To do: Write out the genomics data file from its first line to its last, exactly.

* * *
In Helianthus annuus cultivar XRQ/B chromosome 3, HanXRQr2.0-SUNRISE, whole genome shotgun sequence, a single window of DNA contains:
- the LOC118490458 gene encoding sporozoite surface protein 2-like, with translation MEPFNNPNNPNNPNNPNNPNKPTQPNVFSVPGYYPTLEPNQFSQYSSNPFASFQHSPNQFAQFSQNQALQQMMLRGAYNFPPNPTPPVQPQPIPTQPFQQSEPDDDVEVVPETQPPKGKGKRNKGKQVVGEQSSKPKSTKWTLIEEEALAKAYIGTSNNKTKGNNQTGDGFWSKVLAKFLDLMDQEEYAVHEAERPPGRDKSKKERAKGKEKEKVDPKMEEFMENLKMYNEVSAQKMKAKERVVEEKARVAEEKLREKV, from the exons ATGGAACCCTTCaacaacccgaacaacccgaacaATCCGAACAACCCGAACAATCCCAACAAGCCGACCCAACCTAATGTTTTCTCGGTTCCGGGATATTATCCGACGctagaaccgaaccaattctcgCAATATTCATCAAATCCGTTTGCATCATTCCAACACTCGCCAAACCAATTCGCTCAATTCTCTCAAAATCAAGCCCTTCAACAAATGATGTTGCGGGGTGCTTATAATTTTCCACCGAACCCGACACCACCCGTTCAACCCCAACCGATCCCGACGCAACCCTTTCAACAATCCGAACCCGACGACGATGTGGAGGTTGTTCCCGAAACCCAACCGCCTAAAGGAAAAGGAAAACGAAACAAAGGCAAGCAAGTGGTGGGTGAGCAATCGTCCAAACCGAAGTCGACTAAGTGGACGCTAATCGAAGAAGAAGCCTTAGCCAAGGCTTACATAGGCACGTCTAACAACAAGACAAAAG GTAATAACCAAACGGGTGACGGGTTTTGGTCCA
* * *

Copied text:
In Helianthus annuus cultivar XRQ/B chromosome 3, HanXRQr2.0-SUNRISE, whole genome shotgun sequence, a single window of DNA contains:
- the LOC118490458 gene encoding sporozoite surface protein 2-like, with translation MEPFNNPNNPNNPNNPNNPNKPTQPNVFSVPGYYPTLEPNQFSQYSSNPFASFQHSPNQFAQFSQNQALQQMMLRGAYNFPPNPTPPVQPQPIPTQPFQQSEPDDDVEVVPETQPPKGKGKRNKGKQVVGEQSSKPKSTKWTLIEEEALAKAYIGTSNNKTKGNNQTGDGFWSKVLAKFLDLMDQEEYAVHEAERPPGRDKSKKERAKGKEKEKVDPKMEEFMENLKMYNEVSAQKMKAKERVVEEKARVAEEKLREKV, from the exons ATGGAACCCTTCaacaacccgaacaacccgaacaATCCGAACAACCCGAACAATCCCAACAAGCCGACCCAACCTAATGTTTTCTCGGTTCCGGGATATTATCCGACGctagaaccgaaccaattctcgCAATATTCATCAAATCCGTTTGCATCATTCCAACACTCGCCAAACCAATTCGCTCAATTCTCTCAAAATCAAGCCCTTCAACAAATGATGTTGCGGGGTGCTTATAATTTTCCACCGAACCCGACACCACCCGTTCAACCCCAACCGATCCCGACGCAACCCTTTCAACAATCCGAACCCGACGACGATGTGGAGGTTGTTCCCGAAACCCAACCGCCTAAAGGAAAAGGAAAACGAAACAAAGGCAAGCAAGTGGTGGGTGAGCAATCGTCCAAACCGAAGTCGACTAAGTGGACGCTAATCGAAGAAGAAGCCTTAGCCAAGGCTTACATAGGCACGTCTAACAACAAGACAAAAG GTAATAACCAAACGGGTGACGGGTTTTGGTCCA